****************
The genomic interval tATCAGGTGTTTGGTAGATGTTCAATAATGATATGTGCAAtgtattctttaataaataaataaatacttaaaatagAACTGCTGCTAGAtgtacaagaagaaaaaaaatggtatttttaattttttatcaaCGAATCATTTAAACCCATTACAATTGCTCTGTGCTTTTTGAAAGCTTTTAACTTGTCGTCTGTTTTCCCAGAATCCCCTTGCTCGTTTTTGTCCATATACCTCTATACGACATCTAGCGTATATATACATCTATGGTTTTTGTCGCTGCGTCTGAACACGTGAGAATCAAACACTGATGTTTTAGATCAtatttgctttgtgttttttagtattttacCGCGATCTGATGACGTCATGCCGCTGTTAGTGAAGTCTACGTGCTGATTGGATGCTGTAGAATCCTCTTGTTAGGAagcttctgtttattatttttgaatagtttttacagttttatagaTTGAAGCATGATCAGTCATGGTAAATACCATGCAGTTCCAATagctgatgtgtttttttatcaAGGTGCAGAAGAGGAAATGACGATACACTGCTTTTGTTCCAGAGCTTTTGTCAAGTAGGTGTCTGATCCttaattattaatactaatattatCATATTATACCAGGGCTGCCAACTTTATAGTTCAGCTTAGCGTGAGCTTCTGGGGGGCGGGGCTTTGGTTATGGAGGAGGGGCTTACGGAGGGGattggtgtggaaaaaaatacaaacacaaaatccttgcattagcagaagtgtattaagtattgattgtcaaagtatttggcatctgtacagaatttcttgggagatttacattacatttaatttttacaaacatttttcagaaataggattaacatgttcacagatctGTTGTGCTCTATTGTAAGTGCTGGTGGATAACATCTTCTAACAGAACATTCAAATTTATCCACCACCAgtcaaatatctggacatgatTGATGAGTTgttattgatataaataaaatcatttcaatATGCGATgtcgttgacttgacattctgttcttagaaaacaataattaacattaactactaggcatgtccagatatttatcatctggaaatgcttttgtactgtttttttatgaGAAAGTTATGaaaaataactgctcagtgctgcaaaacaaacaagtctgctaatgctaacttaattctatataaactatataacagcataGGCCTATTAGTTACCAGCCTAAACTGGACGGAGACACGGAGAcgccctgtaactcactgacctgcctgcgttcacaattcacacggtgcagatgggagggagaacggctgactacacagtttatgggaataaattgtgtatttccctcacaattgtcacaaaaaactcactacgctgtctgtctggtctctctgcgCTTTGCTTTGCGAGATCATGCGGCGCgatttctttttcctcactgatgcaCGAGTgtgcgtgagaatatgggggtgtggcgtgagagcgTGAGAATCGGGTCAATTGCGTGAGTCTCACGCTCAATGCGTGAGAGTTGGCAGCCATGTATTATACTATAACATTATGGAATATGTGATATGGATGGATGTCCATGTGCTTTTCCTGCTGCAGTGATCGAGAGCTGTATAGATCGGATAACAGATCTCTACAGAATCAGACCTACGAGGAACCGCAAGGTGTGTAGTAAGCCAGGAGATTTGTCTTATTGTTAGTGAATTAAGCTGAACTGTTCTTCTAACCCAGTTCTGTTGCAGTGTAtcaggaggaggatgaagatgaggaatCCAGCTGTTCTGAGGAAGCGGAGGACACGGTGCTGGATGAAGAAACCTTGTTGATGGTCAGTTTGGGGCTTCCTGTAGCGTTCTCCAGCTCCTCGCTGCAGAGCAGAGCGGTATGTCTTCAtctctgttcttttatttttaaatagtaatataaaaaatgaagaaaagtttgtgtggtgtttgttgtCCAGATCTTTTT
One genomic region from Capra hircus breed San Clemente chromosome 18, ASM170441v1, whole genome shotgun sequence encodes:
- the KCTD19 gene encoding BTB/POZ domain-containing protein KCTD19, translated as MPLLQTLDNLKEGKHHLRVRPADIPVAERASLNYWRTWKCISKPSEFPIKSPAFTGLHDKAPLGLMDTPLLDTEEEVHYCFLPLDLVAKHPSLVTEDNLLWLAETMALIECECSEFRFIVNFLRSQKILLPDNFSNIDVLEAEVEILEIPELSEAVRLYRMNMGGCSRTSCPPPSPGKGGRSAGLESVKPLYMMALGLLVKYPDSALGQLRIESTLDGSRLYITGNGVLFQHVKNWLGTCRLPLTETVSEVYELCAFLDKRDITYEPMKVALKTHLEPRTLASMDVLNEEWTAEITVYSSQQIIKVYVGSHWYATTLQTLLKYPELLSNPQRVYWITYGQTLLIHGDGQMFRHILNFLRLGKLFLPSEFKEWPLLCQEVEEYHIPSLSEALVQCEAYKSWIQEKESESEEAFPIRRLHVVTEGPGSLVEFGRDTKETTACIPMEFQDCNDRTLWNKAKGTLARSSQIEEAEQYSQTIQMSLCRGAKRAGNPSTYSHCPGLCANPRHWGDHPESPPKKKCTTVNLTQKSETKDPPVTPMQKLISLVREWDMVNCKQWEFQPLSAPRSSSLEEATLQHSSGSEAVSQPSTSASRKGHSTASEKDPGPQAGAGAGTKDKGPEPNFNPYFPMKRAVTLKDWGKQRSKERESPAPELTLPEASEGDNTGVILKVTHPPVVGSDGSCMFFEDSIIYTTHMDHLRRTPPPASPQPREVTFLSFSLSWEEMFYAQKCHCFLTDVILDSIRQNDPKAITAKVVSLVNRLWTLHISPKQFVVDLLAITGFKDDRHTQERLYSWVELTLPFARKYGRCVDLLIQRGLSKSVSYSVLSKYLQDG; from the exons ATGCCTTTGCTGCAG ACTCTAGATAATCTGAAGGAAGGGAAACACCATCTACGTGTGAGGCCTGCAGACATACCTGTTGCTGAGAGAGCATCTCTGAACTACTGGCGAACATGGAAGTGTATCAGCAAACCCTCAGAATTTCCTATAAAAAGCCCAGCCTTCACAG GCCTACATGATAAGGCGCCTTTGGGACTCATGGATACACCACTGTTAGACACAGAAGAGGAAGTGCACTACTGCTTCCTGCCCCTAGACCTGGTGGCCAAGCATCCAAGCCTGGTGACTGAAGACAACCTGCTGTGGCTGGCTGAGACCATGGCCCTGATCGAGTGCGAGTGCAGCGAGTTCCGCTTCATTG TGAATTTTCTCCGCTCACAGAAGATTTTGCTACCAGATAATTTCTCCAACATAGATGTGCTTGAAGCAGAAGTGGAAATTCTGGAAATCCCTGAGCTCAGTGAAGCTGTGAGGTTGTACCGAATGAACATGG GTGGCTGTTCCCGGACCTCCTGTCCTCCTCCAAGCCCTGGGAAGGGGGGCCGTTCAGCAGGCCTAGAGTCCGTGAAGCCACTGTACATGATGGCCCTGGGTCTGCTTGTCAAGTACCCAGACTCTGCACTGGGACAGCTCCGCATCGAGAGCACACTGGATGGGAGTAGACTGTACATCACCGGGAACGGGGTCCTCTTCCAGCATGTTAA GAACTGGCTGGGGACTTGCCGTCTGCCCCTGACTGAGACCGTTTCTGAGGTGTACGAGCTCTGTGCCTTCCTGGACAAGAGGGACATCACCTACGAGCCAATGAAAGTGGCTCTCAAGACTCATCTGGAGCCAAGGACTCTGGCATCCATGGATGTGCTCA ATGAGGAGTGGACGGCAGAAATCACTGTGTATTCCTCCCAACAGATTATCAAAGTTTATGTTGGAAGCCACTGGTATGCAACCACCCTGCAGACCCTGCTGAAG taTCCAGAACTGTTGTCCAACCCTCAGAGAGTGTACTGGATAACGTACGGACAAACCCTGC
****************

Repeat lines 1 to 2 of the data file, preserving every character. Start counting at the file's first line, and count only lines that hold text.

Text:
The genomic interval tATCAGGTGTTTGGTAGATGTTCAATAATGATATGTGCAAtgtattctttaataaataaataaatacttaaaatagAACTGCTGCTAGAtgtacaagaagaaaaaaaatggtatttttaattttttatcaaCGAATCATTTAAACCCATTACAATTGCTCTGTGCTTTTTGAAAGCTTTTAACTTGTCGTCTGTTTTCCCAGAATCCCCTTGCTCGTTTTTGTCCATATACCTCTATACGACATCTAGCGTATATATACATCTATGGTTTTTGTCGCTGCGTCTGAACACGTGAGAATCAAACACTGATGTTTTAGATCAtatttgctttgtgttttttagtattttacCGCGATCTGATGACGTCATGCCGCTGTTAGTGAAGTCTACGTGCTGATTGGATGCTGTAGAATCCTCTTGTTAGGAagcttctgtttattatttttgaatagtttttacagttttatagaTTGAAGCATGATCAGTCATGGTAAATACCATGCAGTTCCAATagctgatgtgtttttttatcaAGGTGCAGAAGAGGAAATGACGATACACTGCTTTTGTTCCAGAGCTTTTGTCAAGTAGGTGTCTGATCCttaattattaatactaatattatCATATTATACCAGGGCTGCCAACTTTATAGTTCAGCTTAGCGTGAGCTTCTGGGGGGCGGGGCTTTGGTTATGGAGGAGGGGCTTACGGAGGGGattggtgtggaaaaaaatacaaacacaaaatccttgcattagcagaagtgtattaagtattgattgtcaaagtatttggcatctgtacagaatttcttgggagatttacattacatttaatttttacaaacatttttcagaaataggattaacatgttcacagatctGTTGTGCTCTATTGTAAGTGCTGGTGGATAACATCTTCTAACAGAACATTCAAATTTATCCACCACCAgtcaaatatctggacatgatTGATGAGTTgttattgatataaataaaatcatttcaatATGCGATgtcgttgacttgacattctgttcttagaaaacaataattaacattaactactaggcatgtccagatatttatcatctggaaatgcttttgtactgtttttttatgaGAAAGTTATGaaaaataactgctcagtgctgcaaaacaaacaagtctgctaatgctaacttaattctatataaactatataacagcataGGCCTATTAGTTACCAGCCTAAACTGGACGGAGACACGGAGAcgccctgtaactcactgacctgcctgcgttcacaattcacacggtgcagatgggagggagaacggctgactacacagtttatgggaataaattgtgtatttccctcacaattgtcacaaaaaactcactacgctgtctgtctggtctctctgcgCTTTGCTTTGCGAGATCATGCGGCGCgatttctttttcctcactgatgcaCGAGTgtgcgtgagaatatgggggtgtggcgtgagagcgTGAGAATCGGGTCAATTGCGTGAGTCTCACGCTCAATGCGTGAGAGTTGGCAGCCATGTATTATACTATAACATTATGGAATATGTGATATGGATGGATGTCCATGTGCTTTTCCTGCTGCAGTGATCGAGAGCTGTATAGATCGGATAACAGATCTCTACAGAATCAGACCTACGAGGAACCGCAAGGTGTGTAGTAAGCCAGGAGATTTGTCTTATTGTTAGTGAATTAAGCTGAACTGTTCTTCTAACCCAGTTCTGTTGCAGTGTAtcaggaggaggatgaagatgaggaatCCAGCTGTTCTGAGGAAGCGGAGGACACGGTGCTGGATGAAGAAACCTTGTTGATGGTCAGTTTGGGGCTTCCTGTAGCGTTCTCCAGCTCCTCGCTGCAGAGCAGAGCGGTATGTCTTCAtctctgttcttttatttttaaatagtaatataaaaaatgaagaaaagtttgtgtggtgtttgttgtCCAGATCTTTTT
One genomic region from Capra hircus breed San Clemente chromosome 18, ASM170441v1, whole genome shotgun sequence encodes: